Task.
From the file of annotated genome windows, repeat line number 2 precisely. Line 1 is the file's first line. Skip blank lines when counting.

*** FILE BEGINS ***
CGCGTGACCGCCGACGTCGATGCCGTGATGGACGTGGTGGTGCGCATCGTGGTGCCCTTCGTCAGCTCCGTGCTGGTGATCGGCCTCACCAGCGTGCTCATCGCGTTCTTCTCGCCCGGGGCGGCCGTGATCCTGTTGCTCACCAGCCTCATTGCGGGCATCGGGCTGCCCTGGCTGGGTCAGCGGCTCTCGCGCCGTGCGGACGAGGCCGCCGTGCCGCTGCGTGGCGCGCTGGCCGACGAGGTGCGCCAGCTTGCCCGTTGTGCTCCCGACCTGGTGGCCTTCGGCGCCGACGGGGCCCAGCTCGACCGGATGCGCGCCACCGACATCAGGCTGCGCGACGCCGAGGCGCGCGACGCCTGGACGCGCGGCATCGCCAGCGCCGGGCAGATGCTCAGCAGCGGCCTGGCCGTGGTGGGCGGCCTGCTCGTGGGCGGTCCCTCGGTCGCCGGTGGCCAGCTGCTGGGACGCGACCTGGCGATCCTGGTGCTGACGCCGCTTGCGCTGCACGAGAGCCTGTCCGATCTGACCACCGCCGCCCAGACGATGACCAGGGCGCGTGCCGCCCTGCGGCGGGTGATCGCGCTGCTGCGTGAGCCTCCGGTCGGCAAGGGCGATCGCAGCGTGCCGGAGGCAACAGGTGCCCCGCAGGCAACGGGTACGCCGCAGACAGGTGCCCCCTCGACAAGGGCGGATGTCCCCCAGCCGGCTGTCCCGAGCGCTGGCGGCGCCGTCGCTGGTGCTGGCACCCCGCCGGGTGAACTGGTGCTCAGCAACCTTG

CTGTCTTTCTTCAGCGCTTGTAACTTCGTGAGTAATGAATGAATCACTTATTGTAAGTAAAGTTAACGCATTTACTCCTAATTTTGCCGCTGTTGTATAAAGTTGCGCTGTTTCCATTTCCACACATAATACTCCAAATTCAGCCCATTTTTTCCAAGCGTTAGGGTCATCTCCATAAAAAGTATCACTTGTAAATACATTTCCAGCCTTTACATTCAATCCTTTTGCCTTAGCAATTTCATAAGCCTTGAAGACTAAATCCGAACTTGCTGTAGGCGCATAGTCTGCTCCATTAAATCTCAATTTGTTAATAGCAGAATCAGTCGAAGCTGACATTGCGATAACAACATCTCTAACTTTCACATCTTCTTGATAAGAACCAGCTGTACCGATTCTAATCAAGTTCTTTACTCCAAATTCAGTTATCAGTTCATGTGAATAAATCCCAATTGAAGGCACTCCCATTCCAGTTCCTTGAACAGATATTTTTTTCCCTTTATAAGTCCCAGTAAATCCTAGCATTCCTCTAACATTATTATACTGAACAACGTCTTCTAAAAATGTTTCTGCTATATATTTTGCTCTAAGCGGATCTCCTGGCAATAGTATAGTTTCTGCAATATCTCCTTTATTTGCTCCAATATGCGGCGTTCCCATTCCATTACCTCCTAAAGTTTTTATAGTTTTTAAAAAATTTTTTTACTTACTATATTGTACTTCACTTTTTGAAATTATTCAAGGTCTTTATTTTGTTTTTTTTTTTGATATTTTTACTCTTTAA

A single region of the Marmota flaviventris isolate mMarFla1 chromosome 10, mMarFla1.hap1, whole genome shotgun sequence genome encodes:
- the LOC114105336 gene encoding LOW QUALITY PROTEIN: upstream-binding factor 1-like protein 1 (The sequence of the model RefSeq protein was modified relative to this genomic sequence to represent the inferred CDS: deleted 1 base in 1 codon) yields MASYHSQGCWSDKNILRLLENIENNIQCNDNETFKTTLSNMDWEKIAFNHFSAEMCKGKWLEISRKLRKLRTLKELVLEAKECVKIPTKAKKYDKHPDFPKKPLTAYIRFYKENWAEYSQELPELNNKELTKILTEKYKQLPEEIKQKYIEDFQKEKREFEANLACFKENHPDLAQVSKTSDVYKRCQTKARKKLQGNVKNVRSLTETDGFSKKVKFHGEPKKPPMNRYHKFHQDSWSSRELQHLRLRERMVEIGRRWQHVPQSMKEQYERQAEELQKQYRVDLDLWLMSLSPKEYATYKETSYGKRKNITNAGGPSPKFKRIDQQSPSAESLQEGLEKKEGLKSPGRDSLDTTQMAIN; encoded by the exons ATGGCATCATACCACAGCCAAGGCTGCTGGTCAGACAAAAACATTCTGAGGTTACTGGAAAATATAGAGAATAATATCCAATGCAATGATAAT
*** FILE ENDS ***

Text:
CTGTCTTTCTTCAGCGCTTGTAACTTCGTGAGTAATGAATGAATCACTTATTGTAAGTAAAGTTAACGCATTTACTCCTAATTTTGCCGCTGTTGTATAAAGTTGCGCTGTTTCCATTTCCACACATAATACTCCAAATTCAGCCCATTTTTTCCAAGCGTTAGGGTCATCTCCATAAAAAGTATCACTTGTAAATACATTTCCAGCCTTTACATTCAATCCTTTTGCCTTAGCAATTTCATAAGCCTTGAAGACTAAATCCGAACTTGCTGTAGGCGCATAGTCTGCTCCATTAAATCTCAATTTGTTAATAGCAGAATCAGTCGAAGCTGACATTGCGATAACAACATCTCTAACTTTCACATCTTCTTGATAAGAACCAGCTGTACCGATTCTAATCAAGTTCTTTACTCCAAATTCAGTTATCAGTTCATGTGAATAAATCCCAATTGAAGGCACTCCCATTCCAGTTCCTTGAACAGATATTTTTTTCCCTTTATAAGTCCCAGTAAATCCTAGCATTCCTCTAACATTATTATACTGAACAACGTCTTCTAAAAATGTTTCTGCTATATATTTTGCTCTAAGCGGATCTCCTGGCAATAGTATAGTTTCTGCAATATCTCCTTTATTTGCTCCAATATGCGGCGTTCCCATTCCATTACCTCCTAAAGTTTTTATAGTTTTTAAAAAATTTTTTTACTTACTATATTGTACTTCACTTTTTGAAATTATTCAAGGTCTTTATTTTGTTTTTTTTTTTGATATTTTTACTCTTTAA